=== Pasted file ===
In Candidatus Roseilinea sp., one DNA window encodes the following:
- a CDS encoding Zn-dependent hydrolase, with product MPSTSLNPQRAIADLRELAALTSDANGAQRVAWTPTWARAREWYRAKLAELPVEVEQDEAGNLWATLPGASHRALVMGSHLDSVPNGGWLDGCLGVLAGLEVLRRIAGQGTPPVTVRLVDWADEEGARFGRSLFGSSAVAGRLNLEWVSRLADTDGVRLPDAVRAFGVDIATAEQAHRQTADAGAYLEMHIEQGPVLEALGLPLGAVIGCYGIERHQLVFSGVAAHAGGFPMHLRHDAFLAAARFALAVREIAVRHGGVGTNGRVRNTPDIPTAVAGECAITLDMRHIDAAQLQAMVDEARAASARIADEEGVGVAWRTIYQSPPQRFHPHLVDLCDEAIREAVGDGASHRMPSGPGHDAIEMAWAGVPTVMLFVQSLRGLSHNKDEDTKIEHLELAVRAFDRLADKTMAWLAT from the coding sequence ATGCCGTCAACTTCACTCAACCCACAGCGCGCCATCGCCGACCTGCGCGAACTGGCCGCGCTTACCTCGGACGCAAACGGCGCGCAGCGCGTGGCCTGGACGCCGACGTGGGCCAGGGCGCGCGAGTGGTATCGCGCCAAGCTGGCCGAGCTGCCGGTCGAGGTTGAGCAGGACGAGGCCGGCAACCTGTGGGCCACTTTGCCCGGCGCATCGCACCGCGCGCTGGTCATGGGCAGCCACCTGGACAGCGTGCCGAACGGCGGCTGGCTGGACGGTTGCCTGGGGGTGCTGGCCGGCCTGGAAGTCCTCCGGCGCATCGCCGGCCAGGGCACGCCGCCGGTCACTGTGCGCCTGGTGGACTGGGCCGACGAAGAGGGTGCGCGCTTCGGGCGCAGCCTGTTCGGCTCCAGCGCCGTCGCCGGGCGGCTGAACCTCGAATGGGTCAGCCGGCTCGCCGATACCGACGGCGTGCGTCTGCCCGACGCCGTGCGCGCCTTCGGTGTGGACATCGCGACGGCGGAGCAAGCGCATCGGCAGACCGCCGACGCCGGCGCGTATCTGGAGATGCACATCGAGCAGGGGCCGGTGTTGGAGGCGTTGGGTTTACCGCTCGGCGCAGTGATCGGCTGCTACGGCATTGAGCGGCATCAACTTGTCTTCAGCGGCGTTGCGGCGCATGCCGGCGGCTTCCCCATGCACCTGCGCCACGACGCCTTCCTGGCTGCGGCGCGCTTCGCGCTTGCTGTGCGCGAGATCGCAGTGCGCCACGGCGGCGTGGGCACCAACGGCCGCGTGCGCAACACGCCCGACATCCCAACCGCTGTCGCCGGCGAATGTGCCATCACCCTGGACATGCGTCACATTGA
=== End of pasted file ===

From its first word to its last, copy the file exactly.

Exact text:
In Candidatus Roseilinea sp., one DNA window encodes the following:
- a CDS encoding Zn-dependent hydrolase, with product MPSTSLNPQRAIADLRELAALTSDANGAQRVAWTPTWARAREWYRAKLAELPVEVEQDEAGNLWATLPGASHRALVMGSHLDSVPNGGWLDGCLGVLAGLEVLRRIAGQGTPPVTVRLVDWADEEGARFGRSLFGSSAVAGRLNLEWVSRLADTDGVRLPDAVRAFGVDIATAEQAHRQTADAGAYLEMHIEQGPVLEALGLPLGAVIGCYGIERHQLVFSGVAAHAGGFPMHLRHDAFLAAARFALAVREIAVRHGGVGTNGRVRNTPDIPTAVAGECAITLDMRHIDAAQLQAMVDEARAASARIADEEGVGVAWRTIYQSPPQRFHPHLVDLCDEAIREAVGDGASHRMPSGPGHDAIEMAWAGVPTVMLFVQSLRGLSHNKDEDTKIEHLELAVRAFDRLADKTMAWLAT from the coding sequence ATGCCGTCAACTTCACTCAACCCACAGCGCGCCATCGCCGACCTGCGCGAACTGGCCGCGCTTACCTCGGACGCAAACGGCGCGCAGCGCGTGGCCTGGACGCCGACGTGGGCCAGGGCGCGCGAGTGGTATCGCGCCAAGCTGGCCGAGCTGCCGGTCGAGGTTGAGCAGGACGAGGCCGGCAACCTGTGGGCCACTTTGCCCGGCGCATCGCACCGCGCGCTGGTCATGGGCAGCCACCTGGACAGCGTGCCGAACGGCGGCTGGCTGGACGGTTGCCTGGGGGTGCTGGCCGGCCTGGAAGTCCTCCGGCGCATCGCCGGCCAGGGCACGCCGCCGGTCACTGTGCGCCTGGTGGACTGGGCCGACGAAGAGGGTGCGCGCTTCGGGCGCAGCCTGTTCGGCTCCAGCGCCGTCGCCGGGCGGCTGAACCTCGAATGGGTCAGCCGGCTCGCCGATACCGACGGCGTGCGTCTGCCCGACGCCGTGCGCGCCTTCGGTGTGGACATCGCGACGGCGGAGCAAGCGCATCGGCAGACCGCCGACGCCGGCGCGTATCTGGAGATGCACATCGAGCAGGGGCCGGTGTTGGAGGCGTTGGGTTTACCGCTCGGCGCAGTGATCGGCTGCTACGGCATTGAGCGGCATCAACTTGTCTTCAGCGGCGTTGCGGCGCATGCCGGCGGCTTCCCCATGCACCTGCGCCACGACGCCTTCCTGGCTGCGGCGCGCTTCGCGCTTGCTGTGCGCGAGATCGCAGTGCGCCACGGCGGCGTGGGCACCAACGGCCGCGTGCGCAACACGCCCGACATCCCAACCGCTGTCGCCGGCGAATGTGCCATCACCCTGGACATGCGTCACATTGA